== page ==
LETTER: Labour is not anti-business

Nick Herbert, in his defence of Uber, rattles off all the tired Conservative clichés about the Labour Party.

I don’t wish to dwell on Uber except to point out that the company is either in dispute or banned in many countries, towns and cities worldwide.

So to claim that the London dispute is some kind of Labour plot is pure fantasy.

What Mr Herbert’s response does demonstrate is the ideology of this Tory government: profits creamed off by a few corporate shareholders (who, incidentally, produce nothing), with meagre wage compensation and stripped-bare employment rights for the many who actually do the work.

New technology, as the Shadow Business Secretary pointed out this week, offers great opportunities but also great challenges.

Labour is building a strategy to manage that change so that the benefits are shared throughout society rather than raked in by a few speculators in the City.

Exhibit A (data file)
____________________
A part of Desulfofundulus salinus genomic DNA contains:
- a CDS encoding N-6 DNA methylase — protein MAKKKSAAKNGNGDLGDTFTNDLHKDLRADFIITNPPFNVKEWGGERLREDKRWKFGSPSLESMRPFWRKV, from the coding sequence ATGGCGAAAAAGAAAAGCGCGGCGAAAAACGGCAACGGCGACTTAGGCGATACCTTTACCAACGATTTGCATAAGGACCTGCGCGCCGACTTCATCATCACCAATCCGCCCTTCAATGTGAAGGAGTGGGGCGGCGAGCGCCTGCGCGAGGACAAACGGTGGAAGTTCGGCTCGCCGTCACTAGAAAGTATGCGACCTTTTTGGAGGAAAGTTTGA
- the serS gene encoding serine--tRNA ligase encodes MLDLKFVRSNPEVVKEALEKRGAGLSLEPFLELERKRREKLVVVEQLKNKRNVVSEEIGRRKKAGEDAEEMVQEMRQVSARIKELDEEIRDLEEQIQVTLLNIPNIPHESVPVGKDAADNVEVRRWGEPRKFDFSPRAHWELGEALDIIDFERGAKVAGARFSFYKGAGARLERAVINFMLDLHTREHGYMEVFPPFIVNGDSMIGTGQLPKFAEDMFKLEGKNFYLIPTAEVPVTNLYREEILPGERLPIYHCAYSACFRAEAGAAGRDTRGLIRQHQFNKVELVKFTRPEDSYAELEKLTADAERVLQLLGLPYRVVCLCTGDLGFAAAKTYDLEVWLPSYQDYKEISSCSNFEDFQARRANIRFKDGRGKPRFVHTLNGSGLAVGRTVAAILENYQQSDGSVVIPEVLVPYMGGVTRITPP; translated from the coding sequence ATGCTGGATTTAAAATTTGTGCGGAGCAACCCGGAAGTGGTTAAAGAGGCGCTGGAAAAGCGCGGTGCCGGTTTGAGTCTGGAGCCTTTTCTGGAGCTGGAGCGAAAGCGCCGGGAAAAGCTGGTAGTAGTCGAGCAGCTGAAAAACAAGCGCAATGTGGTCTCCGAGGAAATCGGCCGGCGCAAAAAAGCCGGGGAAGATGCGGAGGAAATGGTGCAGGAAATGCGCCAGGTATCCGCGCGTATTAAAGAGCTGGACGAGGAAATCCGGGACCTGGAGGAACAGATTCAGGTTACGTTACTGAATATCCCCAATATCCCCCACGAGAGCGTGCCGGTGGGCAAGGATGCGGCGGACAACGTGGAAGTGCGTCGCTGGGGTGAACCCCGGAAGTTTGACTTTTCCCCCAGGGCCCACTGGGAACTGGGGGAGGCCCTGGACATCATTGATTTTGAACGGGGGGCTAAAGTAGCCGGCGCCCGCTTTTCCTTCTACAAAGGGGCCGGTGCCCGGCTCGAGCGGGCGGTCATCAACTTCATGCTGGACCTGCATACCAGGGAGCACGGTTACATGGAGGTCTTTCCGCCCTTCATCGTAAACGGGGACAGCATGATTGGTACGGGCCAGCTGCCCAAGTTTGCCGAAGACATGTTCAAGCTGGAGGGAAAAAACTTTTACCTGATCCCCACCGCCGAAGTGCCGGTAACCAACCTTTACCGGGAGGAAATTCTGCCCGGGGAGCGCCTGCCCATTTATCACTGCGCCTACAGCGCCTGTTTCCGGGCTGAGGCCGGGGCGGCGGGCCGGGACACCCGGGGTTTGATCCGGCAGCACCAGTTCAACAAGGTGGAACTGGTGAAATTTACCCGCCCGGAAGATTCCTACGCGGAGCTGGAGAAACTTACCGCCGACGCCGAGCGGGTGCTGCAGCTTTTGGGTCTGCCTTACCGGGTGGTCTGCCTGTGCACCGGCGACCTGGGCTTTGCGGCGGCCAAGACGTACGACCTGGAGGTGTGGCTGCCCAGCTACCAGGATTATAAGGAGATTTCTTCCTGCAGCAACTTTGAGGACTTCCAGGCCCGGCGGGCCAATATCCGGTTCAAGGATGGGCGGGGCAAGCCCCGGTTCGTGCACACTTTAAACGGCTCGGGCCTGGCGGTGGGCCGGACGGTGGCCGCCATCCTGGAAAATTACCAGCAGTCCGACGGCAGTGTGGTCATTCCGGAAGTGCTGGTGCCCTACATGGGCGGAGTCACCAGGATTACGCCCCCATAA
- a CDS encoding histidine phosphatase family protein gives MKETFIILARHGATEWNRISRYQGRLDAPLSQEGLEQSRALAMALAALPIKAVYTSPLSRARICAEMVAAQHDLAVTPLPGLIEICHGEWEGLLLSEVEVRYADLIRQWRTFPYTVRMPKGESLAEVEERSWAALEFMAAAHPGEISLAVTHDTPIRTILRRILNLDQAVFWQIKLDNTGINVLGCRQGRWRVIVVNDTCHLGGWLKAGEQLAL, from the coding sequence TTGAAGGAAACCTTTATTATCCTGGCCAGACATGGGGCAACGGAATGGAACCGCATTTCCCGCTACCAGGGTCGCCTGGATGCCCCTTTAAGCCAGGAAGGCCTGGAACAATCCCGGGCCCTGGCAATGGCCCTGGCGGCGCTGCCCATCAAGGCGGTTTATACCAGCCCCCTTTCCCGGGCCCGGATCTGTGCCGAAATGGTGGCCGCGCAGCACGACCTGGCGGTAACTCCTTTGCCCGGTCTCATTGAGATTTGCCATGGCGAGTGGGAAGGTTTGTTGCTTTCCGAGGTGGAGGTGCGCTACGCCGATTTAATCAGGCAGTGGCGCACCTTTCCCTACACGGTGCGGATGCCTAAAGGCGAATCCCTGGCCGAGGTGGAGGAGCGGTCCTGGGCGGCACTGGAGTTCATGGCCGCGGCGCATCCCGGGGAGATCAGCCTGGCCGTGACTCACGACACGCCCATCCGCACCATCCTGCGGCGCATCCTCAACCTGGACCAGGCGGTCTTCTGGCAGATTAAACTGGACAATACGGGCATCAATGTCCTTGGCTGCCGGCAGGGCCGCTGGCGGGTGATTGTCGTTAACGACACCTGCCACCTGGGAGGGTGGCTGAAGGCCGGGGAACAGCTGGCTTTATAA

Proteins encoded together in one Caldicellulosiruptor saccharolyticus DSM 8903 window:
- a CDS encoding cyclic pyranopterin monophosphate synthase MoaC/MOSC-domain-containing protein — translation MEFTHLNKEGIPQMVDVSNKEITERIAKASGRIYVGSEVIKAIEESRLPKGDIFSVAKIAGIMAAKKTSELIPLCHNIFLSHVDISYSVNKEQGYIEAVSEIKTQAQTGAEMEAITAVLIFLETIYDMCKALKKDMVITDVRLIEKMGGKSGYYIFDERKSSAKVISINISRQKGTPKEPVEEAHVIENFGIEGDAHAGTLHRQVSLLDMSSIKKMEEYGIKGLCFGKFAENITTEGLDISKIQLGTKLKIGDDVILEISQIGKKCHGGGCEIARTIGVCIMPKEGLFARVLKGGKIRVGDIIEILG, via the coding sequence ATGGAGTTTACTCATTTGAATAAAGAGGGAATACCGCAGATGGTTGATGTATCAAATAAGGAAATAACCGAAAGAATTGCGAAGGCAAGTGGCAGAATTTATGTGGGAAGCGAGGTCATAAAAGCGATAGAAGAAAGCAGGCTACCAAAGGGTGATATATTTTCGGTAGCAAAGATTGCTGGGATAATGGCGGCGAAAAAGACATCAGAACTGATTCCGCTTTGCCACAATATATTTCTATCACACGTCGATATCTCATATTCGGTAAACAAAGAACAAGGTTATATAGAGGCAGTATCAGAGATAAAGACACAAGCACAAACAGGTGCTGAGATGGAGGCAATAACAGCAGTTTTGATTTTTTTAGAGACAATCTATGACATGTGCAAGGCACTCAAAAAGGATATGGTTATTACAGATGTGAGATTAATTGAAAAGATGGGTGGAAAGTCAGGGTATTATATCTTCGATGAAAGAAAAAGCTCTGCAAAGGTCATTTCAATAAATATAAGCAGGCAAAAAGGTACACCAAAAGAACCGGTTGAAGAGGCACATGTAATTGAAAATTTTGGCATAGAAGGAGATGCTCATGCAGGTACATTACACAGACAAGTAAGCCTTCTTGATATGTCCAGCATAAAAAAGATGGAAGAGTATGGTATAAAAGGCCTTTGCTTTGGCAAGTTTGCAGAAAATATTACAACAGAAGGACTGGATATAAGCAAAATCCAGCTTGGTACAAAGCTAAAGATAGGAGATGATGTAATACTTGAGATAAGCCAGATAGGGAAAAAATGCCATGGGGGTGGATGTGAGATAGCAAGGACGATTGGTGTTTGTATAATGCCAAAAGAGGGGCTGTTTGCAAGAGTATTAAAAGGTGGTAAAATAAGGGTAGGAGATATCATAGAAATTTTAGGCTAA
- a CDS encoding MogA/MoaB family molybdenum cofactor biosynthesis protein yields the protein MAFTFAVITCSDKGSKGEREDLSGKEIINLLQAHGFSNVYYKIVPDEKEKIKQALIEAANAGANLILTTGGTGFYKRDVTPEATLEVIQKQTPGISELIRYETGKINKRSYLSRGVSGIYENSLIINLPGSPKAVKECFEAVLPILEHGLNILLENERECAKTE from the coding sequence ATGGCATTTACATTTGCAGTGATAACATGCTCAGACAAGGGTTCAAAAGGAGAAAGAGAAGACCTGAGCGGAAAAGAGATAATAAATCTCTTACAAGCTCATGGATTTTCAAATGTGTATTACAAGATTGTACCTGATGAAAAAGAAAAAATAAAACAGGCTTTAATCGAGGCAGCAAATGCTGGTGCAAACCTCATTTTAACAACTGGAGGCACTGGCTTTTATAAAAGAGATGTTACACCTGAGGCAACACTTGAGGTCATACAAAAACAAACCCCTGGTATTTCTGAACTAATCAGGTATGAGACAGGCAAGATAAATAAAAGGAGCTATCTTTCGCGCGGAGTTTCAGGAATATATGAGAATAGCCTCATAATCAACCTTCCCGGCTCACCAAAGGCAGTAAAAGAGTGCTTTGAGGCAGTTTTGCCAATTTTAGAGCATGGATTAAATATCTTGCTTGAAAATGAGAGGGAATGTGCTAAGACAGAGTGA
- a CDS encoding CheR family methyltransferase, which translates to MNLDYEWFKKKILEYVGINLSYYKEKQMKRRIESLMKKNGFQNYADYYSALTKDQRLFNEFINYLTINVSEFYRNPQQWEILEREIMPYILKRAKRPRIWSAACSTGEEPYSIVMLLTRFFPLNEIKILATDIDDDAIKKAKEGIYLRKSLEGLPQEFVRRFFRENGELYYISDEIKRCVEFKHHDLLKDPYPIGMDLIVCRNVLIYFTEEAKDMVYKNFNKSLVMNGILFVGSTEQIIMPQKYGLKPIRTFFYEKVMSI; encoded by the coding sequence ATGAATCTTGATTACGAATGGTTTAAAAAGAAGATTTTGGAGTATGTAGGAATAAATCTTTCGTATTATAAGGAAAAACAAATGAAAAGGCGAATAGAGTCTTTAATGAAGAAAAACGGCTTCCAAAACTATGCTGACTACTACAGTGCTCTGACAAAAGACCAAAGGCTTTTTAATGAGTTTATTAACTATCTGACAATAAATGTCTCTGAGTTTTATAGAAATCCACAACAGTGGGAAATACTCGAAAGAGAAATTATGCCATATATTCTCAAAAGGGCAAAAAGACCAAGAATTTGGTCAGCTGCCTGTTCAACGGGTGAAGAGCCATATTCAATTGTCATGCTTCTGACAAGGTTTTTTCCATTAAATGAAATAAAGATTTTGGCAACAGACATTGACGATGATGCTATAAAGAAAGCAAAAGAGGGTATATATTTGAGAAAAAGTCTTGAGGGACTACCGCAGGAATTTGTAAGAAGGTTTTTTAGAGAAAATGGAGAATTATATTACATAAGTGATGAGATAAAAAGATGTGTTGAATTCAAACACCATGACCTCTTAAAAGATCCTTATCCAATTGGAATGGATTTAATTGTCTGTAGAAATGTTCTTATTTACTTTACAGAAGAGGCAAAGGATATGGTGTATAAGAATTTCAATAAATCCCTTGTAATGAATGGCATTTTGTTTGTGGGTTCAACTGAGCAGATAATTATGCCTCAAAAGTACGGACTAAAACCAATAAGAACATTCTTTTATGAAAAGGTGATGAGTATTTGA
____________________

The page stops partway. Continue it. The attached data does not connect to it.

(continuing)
Let’s be clear: Labour is not anti-business in Mr Herbert’s sense and neither is it ‘in hock’ to the unions.

Labour will work with companies that have a clear sense of social responsibility alongside the trade unions in order to achieve a more just society, one in which food banks are not a feature of every town and one in which people who work hard are not forced to scrape by every week on a pittance. This is actually beneficial to businesses.

I was at the Labour Conference last week, proudly representing this constituency, and I can tell you there is anger out there in the country, away from the complacent world of West Sussex Toryism.

That anger is also rising here in West Sussex, as we see from the spectacular progress being made in Worthing by our superb Labour colleagues.

Labour gained by far the second largest vote in every West Sussex constituency at the general election, including here in Chichester, so you don’t have to take this nonsense from the likes of

Mr Herbert; next time, let’s show that hope defeats fear and let Labour get on with delivering a better country.